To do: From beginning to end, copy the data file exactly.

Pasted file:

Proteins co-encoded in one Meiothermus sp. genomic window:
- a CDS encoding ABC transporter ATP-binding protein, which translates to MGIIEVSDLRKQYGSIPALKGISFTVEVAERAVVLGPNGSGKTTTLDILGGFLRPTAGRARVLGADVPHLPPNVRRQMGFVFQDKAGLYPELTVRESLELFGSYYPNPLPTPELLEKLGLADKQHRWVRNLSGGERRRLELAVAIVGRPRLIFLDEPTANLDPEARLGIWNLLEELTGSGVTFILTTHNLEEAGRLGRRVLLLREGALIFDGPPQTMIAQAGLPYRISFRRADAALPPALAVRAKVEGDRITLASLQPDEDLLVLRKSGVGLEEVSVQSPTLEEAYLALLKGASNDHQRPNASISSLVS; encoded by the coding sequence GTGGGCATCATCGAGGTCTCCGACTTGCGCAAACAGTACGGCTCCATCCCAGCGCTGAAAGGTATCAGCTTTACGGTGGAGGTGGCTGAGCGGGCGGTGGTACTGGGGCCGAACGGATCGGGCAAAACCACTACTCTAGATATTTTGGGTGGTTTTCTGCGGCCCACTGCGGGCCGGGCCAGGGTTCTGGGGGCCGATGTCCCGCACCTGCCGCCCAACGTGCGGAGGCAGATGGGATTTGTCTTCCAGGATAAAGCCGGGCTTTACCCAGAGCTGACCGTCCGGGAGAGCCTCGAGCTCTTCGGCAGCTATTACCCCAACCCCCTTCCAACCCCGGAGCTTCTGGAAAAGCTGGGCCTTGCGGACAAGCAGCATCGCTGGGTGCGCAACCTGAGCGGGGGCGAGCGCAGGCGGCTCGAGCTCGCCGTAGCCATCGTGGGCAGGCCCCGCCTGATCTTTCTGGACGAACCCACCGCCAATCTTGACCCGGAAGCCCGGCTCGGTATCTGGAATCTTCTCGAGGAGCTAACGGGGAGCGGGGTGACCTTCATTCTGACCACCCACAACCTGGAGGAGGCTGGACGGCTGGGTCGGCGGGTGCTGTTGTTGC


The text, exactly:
Proteins co-encoded in one Meiothermus sp. genomic window:
- a CDS encoding ABC transporter ATP-binding protein, which translates to MGIIEVSDLRKQYGSIPALKGISFTVEVAERAVVLGPNGSGKTTTLDILGGFLRPTAGRARVLGADVPHLPPNVRRQMGFVFQDKAGLYPELTVRESLELFGSYYPNPLPTPELLEKLGLADKQHRWVRNLSGGERRRLELAVAIVGRPRLIFLDEPTANLDPEARLGIWNLLEELTGSGVTFILTTHNLEEAGRLGRRVLLLREGALIFDGPPQTMIAQAGLPYRISFRRADAALPPALAVRAKVEGDRITLASLQPDEDLLVLRKSGVGLEEVSVQSPTLEEAYLALLKGASNDHQRPNASISSLVS; encoded by the coding sequence GTGGGCATCATCGAGGTCTCCGACTTGCGCAAACAGTACGGCTCCATCCCAGCGCTGAAAGGTATCAGCTTTACGGTGGAGGTGGCTGAGCGGGCGGTGGTACTGGGGCCGAACGGATCGGGCAAAACCACTACTCTAGATATTTTGGGTGGTTTTCTGCGGCCCACTGCGGGCCGGGCCAGGGTTCTGGGGGCCGATGTCCCGCACCTGCCGCCCAACGTGCGGAGGCAGATGGGATTTGTCTTCCAGGATAAAGCCGGGCTTTACCCAGAGCTGACCGTCCGGGAGAGCCTCGAGCTCTTCGGCAGCTATTACCCCAACCCCCTTCCAACCCCGGAGCTTCTGGAAAAGCTGGGCCTTGCGGACAAGCAGCATCGCTGGGTGCGCAACCTGAGCGGGGGCGAGCGCAGGCGGCTCGAGCTCGCCGTAGCCATCGTGGGCAGGCCCCGCCTGATCTTTCTGGACGAACCCACCGCCAATCTTGACCCGGAAGCCCGGCTCGGTATCTGGAATCTTCTCGAGGAGCTAACGGGGAGCGGGGTGACCTTCATTCTGACCACCCACAACCTGGAGGAGGCTGGACGGCTGGGTCGGCGGGTGCTGTTGTTGC